The 2013 Milwaukee Film Festival (http://mkefilm.org) has a Documentary Festival Favorites program, which include 24 documentaries. This Sunday, Oct. 6, the Fox-Bay Cinema Grill will screen "Maidentrip" at 1 p.m. The American documentary about a girl's record-breaking journey across the world will have its final screening at The Oriental Theatre on Monday, Oct. 9 at 12:30 p.m.
"Maidentrip" follows fourteen-year-old Laua Dekker who, after overcoming an ugly legal battle, sets out to be the youngest person to sail around the world alone. She allotted herself two years for the journey with no follow boat or support team, and so all footage from the boat is done by Dekker herself. This means a lot of "selfie"- type shots and shaky ocean views, which can be a bit nauseating after 82 minutes.
Dekker was literally born at sea as she was born in a boat off of New Zealand where she spent her first five years. She first knew she wanted to take on her record-breaking voyage after sailing to England alone a year earlier. Her knowledge and love of sailing is undeniable, as she takes the time to tell the history of her boat, Guppy, and thrills at the sight of it fighting its way through a storm. She goes through a lot to achieve her goal and live her dream, braving the shallow reefs of Torres Strait, avoiding pirates, and enduring the worst side of fame with both child protective services and the media fighting her, the worst of which saying, "I hope she sinks."
The documentary is meant to center around the young woman's coming-of-age story as she overcomes adversity to live her dream. However, her dreams soon take a backseat to her personal change as she ages two years and becomes increasingly antisocial. The viewer is made very aware of Dekker's young age as the very appropriate water color map tracks her journey, reflecting her youth. She begins her trip extremely lonesome and missing her father. This loneliness reached a point where she cried at the sight of dolphins saying,
I hope they swim for a while, a bit of company.
After some time alone at sea, Dekker's attitude shifts and she comes to enjoy long passages so as to avoid other people. She struggles with her identity, being born of the coast of New Zealand and raised in Holland, and completely cuts herself off from her Dutch upbringing. She similarly cuts herself off from her father, who she expressed great love and longing for at the start of her trip, insisting that she no longer needed him now that she's grown older. The girl who once loved to spend time on shore, exploring other countries, soon wants nothing more than to stay sailing, far away from bothersome people. Over the course of her two-year trip, the film becomes an adventure-style memoir of a teenage girl growing up rather than that of achieving a goal. Dekker's increased preference for solitude and disdain for public officials and journalists soon takes away from the main objective of the documentary, and becomes a lesson in how coming-of-age tales are not always the most pleasant ones.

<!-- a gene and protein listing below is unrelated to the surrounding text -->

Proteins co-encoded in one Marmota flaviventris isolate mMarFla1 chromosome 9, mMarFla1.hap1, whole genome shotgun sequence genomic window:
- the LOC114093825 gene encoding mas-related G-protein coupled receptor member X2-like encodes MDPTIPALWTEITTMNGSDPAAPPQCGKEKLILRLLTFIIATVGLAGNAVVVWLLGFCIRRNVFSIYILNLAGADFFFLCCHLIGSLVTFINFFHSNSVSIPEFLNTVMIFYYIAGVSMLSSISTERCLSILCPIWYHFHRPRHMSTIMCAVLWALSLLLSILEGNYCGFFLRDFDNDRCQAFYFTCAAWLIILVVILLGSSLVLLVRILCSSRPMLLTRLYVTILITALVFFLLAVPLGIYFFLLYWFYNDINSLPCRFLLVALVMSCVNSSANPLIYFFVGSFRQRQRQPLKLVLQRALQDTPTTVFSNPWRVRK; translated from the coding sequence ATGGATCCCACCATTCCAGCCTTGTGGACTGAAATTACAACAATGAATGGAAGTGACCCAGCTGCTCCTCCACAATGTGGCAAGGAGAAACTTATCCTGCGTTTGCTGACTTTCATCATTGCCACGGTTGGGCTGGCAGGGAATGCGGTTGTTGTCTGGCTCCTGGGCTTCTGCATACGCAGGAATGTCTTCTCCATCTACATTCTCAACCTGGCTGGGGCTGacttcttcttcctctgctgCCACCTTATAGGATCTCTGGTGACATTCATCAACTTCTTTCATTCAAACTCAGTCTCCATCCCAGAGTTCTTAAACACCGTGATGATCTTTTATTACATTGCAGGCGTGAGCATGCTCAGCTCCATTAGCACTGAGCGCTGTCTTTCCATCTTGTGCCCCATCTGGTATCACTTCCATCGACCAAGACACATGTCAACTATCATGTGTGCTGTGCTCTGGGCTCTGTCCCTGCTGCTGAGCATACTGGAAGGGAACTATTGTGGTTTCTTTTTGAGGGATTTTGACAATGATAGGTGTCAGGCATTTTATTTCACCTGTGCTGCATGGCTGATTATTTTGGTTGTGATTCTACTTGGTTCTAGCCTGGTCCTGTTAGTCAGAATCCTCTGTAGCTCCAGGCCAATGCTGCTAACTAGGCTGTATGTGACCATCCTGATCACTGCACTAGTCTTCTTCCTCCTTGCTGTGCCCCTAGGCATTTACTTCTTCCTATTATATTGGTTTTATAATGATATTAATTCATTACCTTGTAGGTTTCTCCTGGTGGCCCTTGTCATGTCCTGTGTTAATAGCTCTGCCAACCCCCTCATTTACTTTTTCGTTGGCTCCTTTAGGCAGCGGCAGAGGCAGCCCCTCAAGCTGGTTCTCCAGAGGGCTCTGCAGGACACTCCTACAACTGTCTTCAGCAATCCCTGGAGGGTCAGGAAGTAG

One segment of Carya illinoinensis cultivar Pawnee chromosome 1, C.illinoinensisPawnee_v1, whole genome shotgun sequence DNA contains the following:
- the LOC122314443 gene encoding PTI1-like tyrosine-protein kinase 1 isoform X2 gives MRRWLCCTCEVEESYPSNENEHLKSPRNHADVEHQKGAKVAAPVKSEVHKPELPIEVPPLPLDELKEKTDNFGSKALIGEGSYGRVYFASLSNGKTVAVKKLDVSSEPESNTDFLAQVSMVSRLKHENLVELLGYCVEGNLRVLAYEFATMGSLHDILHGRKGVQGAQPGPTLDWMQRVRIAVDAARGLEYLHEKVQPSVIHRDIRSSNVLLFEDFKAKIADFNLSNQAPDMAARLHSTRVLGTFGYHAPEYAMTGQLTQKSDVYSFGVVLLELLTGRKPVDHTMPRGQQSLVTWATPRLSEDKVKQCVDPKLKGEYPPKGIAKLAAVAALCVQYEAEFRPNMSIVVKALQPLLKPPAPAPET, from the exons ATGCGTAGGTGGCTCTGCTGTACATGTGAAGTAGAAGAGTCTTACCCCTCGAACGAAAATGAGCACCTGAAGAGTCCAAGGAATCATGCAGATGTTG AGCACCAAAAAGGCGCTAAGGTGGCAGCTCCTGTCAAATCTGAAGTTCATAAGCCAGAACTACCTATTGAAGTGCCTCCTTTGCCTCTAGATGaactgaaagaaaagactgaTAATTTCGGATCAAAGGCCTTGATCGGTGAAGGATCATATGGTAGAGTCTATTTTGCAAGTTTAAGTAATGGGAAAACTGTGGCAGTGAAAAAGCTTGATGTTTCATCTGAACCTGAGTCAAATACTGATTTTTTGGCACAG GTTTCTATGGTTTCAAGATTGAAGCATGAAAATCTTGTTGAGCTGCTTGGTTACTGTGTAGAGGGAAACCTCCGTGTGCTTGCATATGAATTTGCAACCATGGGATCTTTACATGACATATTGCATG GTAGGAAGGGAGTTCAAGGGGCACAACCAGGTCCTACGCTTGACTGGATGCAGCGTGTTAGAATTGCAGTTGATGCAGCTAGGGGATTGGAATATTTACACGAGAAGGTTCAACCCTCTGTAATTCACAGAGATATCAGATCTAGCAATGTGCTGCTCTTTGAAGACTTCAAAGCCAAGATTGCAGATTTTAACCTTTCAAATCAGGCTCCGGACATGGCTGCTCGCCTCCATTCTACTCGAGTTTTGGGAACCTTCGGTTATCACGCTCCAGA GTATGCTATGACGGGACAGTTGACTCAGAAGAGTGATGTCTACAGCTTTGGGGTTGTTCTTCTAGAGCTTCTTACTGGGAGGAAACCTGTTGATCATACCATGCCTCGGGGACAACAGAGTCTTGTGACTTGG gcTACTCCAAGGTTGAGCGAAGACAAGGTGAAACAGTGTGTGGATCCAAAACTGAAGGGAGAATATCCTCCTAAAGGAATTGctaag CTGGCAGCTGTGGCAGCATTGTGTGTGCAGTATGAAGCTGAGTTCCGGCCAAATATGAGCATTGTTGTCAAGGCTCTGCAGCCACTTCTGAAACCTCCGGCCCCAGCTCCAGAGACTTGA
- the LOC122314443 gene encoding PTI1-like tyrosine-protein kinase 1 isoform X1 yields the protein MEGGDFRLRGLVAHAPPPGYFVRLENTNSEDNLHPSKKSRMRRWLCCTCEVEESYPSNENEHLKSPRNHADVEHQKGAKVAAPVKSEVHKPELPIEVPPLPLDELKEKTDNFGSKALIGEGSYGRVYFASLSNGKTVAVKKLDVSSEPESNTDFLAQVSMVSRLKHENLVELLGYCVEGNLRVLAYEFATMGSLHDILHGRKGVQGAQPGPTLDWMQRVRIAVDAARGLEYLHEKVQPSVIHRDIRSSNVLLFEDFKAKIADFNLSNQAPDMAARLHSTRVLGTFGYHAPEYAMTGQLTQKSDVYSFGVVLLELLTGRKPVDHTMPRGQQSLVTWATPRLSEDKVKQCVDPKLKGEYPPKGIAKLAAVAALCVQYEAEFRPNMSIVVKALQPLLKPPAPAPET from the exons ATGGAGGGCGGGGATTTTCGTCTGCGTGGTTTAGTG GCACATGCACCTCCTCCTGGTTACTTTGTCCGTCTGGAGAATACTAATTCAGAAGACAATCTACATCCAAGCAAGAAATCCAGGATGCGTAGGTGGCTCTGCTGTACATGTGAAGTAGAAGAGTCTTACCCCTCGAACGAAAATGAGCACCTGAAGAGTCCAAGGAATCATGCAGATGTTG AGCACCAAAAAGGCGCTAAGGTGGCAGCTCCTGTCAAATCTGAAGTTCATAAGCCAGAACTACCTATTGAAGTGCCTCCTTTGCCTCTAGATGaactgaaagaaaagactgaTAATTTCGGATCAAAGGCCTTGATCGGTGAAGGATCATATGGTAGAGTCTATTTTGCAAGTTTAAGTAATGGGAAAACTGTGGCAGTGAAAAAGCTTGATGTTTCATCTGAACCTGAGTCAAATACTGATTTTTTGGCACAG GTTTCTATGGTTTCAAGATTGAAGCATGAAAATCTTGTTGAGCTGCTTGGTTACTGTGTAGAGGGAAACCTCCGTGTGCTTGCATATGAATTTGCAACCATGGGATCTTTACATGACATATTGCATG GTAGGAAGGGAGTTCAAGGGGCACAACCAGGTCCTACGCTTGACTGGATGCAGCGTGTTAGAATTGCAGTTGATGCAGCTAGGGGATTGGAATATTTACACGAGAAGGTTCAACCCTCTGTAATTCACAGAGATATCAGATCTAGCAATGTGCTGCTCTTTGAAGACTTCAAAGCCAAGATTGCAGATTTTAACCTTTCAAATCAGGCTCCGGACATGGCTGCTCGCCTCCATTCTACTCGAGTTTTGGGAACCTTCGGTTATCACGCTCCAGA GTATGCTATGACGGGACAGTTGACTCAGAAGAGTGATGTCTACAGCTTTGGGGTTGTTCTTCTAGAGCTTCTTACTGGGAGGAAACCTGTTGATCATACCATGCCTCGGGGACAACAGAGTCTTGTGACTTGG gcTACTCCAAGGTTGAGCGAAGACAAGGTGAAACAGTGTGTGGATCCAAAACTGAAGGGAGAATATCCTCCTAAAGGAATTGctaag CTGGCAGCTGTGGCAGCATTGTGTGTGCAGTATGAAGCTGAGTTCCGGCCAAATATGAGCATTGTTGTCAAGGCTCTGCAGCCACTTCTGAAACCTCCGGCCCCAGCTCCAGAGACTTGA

One of a few moments showing Dekker's disdain for life on land and other people is during an interview at one of her stops. She admits that she doesn't like journalists because of repetitive questions when she'd rather be doing something else, and, instead of answering the questions or refusing to give interviews, she lashes out at the journalist or simply ignores her. This rude and immature display is one that can either be attributed to her increased independence and longing for solitude during a transitional time in her life, or lingering resentment towards the media after her initial legal battle to take the voyage in the first place. If the latter is true, much more focus is required to focus on the beginning trial and what it has done to her. In either case, it takes away from the acquired feeling of sympathy for the Dekker, which is crucial in a documentary surrounding her dream.
But even with justification for her disdain for the media and people as a whole (or omission of scenes displaying her disdain), Dekker's motive still comes into question. She compares herself to a past sailor who went for a record-breaking trip and abandoned his mission to keep sailing and enjoying himself. However, there is no comparison since Dekker's driven by the the time constraint to make herself the record-holder. Dekker expresses great sorrow at coming so close to New Zealand without being able to visit on her trip and not being able to stay at beautiful destinations longer, but she goes against her desires in order to hold the record. She says that she doesn't want to be famous and that she doesn't care if her story's put in history books (which may very well be true), but when setting the record becomes more important than sailing to dream destinations and enjoying her stops a while longer, one has to consider Dekker's motivation and why she would even agree to speak with reporters or have a documentary made about her.
Dekker's questionable motivation and increasing antisocial attitude are strong factors taking away from creating a bond between the viewer and the documentary's subject. However, it is still a remarkable journey filled beautiful landscapes, trials, and triumphs that few are likely to experience in their lifetime. "Maidentrip" allows audiences to live vicariously as they watch Laura Dekker achieve her goal of traveling 22,000 nautical miles over the course of 519 days alone starting when she was only 14.
"Maidentrip" screens at Fox-Bay Cinema Sunday, Oct. 6, at 1 p.m. and again at The Oriental Theatre on Wednesday, Oct. 9 at 12:30 p.m. For more information on the documentary, visit http://www.maidentrip.com/. For more information about The Milwaukee Film Festival, visit http://mkefilm.org.